I was a little concerned about the possibility of spoilers, and the temptation of metagaming. But I've always been very good about not acting on out-of-character knowledge. Besides, at the rate I'm going, I doubt I'll pass our PnP game in either format. I only get to read for about an hour each week, and I'm taking my time in the computer game as well.
By the way, is it just me, or does Burne look like Nathan Fillion?
Playing the PC game, which is based on D&D 3.5, one thing that's struck me is how much I appreciate 4e. I've played this game before (though I didn't get very far the first time), and I also put many hours into NeverWinter Nights (which is also based on 3rd edition). I liked them a lot at the time. Heck, I still enjoy them now. But it amazes me how much crap gamers put up with before Fourth Edition.
I've got a wizard in my party, and I can't stand how few spells she can cast per day. I'm sorry, if you can only cast a few magic missiles a day, you're not really a wizard. You're just a weak crossbow enthusiast who dabbles a little in magic. Heck, I didn't even understand it at the time, and I do remember ranting about this well before 4e came out. If so many pre-4e wizards end up carrying a crossbow, which does 1d6 damage, why not just give them an unlimited-use "magic bolt" spell which does the same damage? Just work it out so the math is the same (maybe even make it a full-round action to make up for the reloading), and let them have the flavor. It's much more exciting, and the game loses nothing.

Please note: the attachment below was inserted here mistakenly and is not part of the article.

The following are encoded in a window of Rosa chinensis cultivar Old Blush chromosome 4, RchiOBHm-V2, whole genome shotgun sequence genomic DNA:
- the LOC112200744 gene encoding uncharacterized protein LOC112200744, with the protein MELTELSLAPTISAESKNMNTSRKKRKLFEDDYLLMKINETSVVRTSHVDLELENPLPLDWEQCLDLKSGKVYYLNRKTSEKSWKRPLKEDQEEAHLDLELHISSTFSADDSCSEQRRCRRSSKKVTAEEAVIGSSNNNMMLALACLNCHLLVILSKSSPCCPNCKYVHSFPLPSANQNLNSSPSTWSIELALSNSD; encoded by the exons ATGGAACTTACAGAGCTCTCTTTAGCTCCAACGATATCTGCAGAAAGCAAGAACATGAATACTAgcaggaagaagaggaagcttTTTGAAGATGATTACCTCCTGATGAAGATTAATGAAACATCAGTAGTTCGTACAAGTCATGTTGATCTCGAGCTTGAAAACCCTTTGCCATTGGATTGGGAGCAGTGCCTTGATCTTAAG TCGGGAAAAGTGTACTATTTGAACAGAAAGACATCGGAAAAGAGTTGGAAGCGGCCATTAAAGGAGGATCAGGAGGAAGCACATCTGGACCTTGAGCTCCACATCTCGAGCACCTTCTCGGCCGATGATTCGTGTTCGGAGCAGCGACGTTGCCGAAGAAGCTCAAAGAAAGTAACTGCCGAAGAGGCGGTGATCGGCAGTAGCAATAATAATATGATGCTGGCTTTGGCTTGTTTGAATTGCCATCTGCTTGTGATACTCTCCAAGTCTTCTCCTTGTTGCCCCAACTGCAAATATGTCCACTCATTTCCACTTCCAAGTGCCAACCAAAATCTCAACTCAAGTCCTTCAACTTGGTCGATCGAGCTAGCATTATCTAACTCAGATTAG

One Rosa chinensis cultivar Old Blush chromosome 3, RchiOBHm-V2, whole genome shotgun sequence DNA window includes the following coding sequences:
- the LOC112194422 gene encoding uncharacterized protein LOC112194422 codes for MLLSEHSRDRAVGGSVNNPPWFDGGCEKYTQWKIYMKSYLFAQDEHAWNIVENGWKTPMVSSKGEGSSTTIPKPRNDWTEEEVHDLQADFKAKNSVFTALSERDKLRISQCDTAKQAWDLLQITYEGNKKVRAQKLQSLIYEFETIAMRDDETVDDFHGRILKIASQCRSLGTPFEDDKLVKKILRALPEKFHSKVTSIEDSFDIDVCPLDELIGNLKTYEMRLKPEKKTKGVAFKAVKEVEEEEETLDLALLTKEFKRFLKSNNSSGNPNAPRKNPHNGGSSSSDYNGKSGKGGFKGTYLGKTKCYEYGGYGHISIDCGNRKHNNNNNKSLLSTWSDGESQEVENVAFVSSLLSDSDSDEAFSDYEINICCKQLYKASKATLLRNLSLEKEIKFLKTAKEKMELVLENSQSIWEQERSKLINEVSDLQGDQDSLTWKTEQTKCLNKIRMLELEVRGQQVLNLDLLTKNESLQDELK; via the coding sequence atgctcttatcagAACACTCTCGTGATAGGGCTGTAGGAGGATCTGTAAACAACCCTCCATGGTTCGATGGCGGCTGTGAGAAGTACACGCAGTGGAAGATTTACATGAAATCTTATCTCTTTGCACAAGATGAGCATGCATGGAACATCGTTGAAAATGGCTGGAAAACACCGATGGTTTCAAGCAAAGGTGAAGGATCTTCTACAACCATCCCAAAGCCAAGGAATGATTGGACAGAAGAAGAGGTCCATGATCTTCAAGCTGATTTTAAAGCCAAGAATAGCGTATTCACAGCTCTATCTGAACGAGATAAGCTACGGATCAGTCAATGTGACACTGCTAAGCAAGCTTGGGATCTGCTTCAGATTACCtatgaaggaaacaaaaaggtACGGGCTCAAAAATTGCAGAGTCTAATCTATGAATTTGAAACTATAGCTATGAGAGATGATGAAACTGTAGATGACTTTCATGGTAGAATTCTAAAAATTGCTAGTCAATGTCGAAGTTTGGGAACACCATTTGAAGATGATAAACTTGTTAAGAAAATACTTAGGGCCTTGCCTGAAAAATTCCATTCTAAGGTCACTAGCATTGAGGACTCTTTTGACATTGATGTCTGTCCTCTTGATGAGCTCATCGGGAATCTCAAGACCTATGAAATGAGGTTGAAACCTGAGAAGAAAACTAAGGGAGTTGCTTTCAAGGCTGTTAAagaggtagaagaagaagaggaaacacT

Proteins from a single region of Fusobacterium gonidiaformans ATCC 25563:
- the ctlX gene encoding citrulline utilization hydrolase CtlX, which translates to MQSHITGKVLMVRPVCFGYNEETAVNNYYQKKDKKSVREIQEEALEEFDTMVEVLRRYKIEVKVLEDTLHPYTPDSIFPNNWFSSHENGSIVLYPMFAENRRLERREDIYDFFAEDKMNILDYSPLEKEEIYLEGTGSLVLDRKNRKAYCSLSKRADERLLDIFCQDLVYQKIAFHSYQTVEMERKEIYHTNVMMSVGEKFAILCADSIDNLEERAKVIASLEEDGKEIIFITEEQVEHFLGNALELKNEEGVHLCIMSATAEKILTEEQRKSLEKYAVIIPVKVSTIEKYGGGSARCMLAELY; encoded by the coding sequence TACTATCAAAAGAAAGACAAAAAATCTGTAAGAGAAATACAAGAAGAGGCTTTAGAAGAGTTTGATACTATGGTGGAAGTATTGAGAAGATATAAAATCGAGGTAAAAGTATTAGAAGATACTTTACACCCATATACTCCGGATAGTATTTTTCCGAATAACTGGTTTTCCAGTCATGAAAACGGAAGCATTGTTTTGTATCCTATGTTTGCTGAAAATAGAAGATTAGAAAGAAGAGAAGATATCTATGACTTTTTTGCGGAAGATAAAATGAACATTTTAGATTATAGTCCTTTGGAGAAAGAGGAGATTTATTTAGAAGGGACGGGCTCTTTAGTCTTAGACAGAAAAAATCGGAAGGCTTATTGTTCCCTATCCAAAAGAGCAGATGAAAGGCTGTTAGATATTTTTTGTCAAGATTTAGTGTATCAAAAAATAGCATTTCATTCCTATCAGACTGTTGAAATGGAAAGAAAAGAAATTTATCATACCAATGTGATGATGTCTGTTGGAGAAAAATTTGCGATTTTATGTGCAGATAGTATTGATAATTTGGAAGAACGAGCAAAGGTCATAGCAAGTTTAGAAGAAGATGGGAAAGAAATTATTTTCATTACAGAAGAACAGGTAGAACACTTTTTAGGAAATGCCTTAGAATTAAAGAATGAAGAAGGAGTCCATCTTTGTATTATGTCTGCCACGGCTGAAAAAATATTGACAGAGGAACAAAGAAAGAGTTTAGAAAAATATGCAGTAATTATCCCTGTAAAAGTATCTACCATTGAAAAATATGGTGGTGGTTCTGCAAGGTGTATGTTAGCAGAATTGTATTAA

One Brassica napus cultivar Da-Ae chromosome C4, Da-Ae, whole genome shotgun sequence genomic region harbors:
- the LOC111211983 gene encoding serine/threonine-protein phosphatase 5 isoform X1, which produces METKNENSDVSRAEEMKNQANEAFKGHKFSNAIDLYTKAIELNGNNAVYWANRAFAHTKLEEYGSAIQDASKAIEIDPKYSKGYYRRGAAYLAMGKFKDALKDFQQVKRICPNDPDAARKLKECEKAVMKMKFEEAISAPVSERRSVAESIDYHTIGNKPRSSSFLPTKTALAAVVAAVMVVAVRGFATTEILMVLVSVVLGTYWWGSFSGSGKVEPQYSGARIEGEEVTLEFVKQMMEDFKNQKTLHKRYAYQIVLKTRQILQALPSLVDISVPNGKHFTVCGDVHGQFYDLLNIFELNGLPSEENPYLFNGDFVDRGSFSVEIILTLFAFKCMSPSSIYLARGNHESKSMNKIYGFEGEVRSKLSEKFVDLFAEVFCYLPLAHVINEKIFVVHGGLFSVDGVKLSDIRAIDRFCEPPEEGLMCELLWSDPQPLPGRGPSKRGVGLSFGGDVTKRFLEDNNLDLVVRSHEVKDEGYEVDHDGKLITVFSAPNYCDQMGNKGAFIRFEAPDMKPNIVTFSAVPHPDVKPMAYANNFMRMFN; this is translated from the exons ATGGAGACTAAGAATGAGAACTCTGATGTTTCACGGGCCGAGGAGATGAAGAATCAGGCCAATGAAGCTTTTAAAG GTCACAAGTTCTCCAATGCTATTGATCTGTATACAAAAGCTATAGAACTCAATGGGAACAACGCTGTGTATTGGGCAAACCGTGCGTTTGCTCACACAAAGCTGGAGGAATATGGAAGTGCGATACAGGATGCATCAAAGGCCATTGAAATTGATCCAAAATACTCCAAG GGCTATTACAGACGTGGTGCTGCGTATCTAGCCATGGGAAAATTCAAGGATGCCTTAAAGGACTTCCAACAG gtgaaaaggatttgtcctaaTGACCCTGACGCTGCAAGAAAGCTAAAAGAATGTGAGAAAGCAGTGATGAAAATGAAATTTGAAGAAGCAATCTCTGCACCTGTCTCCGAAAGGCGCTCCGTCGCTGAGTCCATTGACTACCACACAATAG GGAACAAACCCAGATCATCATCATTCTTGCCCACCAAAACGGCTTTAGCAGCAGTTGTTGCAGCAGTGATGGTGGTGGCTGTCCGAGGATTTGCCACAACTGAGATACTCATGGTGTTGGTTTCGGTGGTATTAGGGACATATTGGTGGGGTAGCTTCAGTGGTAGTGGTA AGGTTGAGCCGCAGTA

So, I'm adjacent to three enemies, I switch targets, and... I provoke an OA? What's that about? I'm required to attack the same enemy each round, even if others are adjacent to me? Were the designers of 3e actively trying to discourage combat strategy? It's like that annoying rule in checkers that says you have to jump someone if you can. I despise rules like that, because it encourages people to think less. When you limit the number of things someone can do on their turn, it's like you're designing a game that plays itself. If you're really so keen on not making decisions during battle, then stop playing games and watch a movie instead. It's obviously what you were really in the mood for.
I might be wrong on some of this - I don't remember all of 3e's rules that well, and I might be misinterpreting what I'm seeing in the game. But it seems like there's an insane number of things that provoke OAs. Standing up from prone, reloading crossbows, drinking a healing potion, sometimes even just running straight up to an enemy to attack them. And of course the normal stuff that still provokes in 4e - moving away from an enemy, using a ranged attack or spell next to an enemy, etc. Even some spells that are designed for close range seem to provoke attacks - specifically Burning Hands, which is a blast attack so it ought to be safe. Oddly, switching out weapons does not provoke (but it does use up your movement).
And movement gets used up pretty quickly. There never seems to be enough time in a round. I don't feel like pulling out the 3e books again to confirm it, but instead of standard/move/minor, it seems more like standard/move (with minors taking up movement time). Personally, I think I ought to be able to move, reload my crossbow, and fire it in one turn. I don't care if it's unrealistic; it's heroic.
I've found that some undead can't be damaged unless you have at least a +1 magic weapon, and those magic weapons are pretty rare (at least early on). So what happens if my level 1 party gets surrounded by undead? Well, we pretty much have to flee. Or keep taking our lumps until the one party member who can actually damage them has had enough turns to kill them all. Yay, that's so exciting. *yawn*